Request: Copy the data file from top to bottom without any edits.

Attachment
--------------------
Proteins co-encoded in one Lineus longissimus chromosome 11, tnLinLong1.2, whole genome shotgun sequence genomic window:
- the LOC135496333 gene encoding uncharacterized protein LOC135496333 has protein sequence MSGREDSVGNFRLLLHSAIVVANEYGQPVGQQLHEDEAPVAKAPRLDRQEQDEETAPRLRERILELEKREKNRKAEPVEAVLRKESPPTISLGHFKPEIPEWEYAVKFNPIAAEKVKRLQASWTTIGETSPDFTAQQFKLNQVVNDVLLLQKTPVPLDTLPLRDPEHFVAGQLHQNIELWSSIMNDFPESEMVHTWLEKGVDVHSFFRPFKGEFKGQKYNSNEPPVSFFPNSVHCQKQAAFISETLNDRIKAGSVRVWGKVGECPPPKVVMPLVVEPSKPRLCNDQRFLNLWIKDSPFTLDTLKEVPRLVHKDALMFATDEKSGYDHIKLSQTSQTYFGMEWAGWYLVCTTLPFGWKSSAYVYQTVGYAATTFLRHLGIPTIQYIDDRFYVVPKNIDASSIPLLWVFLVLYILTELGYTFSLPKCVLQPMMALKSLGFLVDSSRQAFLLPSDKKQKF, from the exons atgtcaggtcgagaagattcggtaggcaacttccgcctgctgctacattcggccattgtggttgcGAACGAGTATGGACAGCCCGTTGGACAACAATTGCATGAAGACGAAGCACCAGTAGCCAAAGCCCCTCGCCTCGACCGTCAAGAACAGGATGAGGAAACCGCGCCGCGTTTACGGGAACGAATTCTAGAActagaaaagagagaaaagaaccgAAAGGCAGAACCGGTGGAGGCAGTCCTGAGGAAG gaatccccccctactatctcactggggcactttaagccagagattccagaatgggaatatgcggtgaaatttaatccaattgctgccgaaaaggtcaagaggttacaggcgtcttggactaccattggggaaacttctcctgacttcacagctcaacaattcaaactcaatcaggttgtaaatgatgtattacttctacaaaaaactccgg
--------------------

Proteins co-encoded in one Lineus longissimus chromosome 11, tnLinLong1.2, whole genome shotgun sequence genomic window:
- the LOC135496333 gene encoding uncharacterized protein LOC135496333 has protein sequence MSGREDSVGNFRLLLHSAIVVANEYGQPVGQQLHEDEAPVAKAPRLDRQEQDEETAPRLRERILELEKREKNRKAEPVEAVLRKESPPTISLGHFKPEIPEWEYAVKFNPIAAEKVKRLQASWTTIGETSPDFTAQQFKLNQVVNDVLLLQKTPVPLDTLPLRDPEHFVAGQLHQNIELWSSIMNDFPESEMVHTWLEKGVDVHSFFRPFKGEFKGQKYNSNEPPVSFFPNSVHCQKQAAFISETLNDRIKAGSVRVWGKVGECPPPKVVMPLVVEPSKPRLCNDQRFLNLWIKDSPFTLDTLKEVPRLVHKDALMFATDEKSGYDHIKLSQTSQTYFGMEWAGWYLVCTTLPFGWKSSAYVYQTVGYAATTFLRHLGIPTIQYIDDRFYVVPKNIDASSIPLLWVFLVLYILTELGYTFSLPKCVLQPMMALKSLGFLVDSSRQAFLLPSDKKQKF, from the exons atgtcaggtcgagaagattcggtaggcaacttccgcctgctgctacattcggccattgtggttgcGAACGAGTATGGACAGCCCGTTGGACAACAATTGCATGAAGACGAAGCACCAGTAGCCAAAGCCCCTCGCCTCGACCGTCAAGAACAGGATGAGGAAACCGCGCCGCGTTTACGGGAACGAATTCTAGAActagaaaagagagaaaagaaccgAAAGGCAGAACCGGTGGAGGCAGTCCTGAGGAAG gaatccccccctactatctcactggggcactttaagccagagattccagaatgggaatatgcggtgaaatttaatccaattgctgccgaaaaggtcaagaggttacaggcgtcttggactaccattggggaaacttctcctgacttcacagctcaacaattcaaactcaatcaggttgtaaatgatgtattacttctacaaaaaactccgg